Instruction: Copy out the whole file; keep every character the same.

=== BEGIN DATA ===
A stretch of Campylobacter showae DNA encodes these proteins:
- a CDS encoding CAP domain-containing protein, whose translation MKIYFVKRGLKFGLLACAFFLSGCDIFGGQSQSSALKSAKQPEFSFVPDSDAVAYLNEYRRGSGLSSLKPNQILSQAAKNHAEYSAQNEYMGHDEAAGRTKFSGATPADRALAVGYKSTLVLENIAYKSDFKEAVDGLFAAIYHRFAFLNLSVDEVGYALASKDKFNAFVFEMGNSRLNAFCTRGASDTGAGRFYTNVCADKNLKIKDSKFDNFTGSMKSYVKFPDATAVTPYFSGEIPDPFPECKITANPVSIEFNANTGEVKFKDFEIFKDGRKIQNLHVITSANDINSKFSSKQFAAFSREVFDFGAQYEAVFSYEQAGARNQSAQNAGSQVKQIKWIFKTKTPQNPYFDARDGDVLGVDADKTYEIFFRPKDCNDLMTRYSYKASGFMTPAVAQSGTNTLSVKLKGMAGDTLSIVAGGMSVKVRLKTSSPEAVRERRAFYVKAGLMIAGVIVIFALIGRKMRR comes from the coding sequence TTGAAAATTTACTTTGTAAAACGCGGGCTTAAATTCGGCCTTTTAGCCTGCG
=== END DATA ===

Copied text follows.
A stretch of Campylobacter showae DNA encodes these proteins:
- a CDS encoding CAP domain-containing protein, whose translation MKIYFVKRGLKFGLLACAFFLSGCDIFGGQSQSSALKSAKQPEFSFVPDSDAVAYLNEYRRGSGLSSLKPNQILSQAAKNHAEYSAQNEYMGHDEAAGRTKFSGATPADRALAVGYKSTLVLENIAYKSDFKEAVDGLFAAIYHRFAFLNLSVDEVGYALASKDKFNAFVFEMGNSRLNAFCTRGASDTGAGRFYTNVCADKNLKIKDSKFDNFTGSMKSYVKFPDATAVTPYFSGEIPDPFPECKITANPVSIEFNANTGEVKFKDFEIFKDGRKIQNLHVITSANDINSKFSSKQFAAFSREVFDFGAQYEAVFSYEQAGARNQSAQNAGSQVKQIKWIFKTKTPQNPYFDARDGDVLGVDADKTYEIFFRPKDCNDLMTRYSYKASGFMTPAVAQSGTNTLSVKLKGMAGDTLSIVAGGMSVKVRLKTSSPEAVRERRAFYVKAGLMIAGVIVIFALIGRKMRR comes from the coding sequence TTGAAAATTTACTTTGTAAAACGCGGGCTTAAATTCGGCCTTTTAGCCTGCG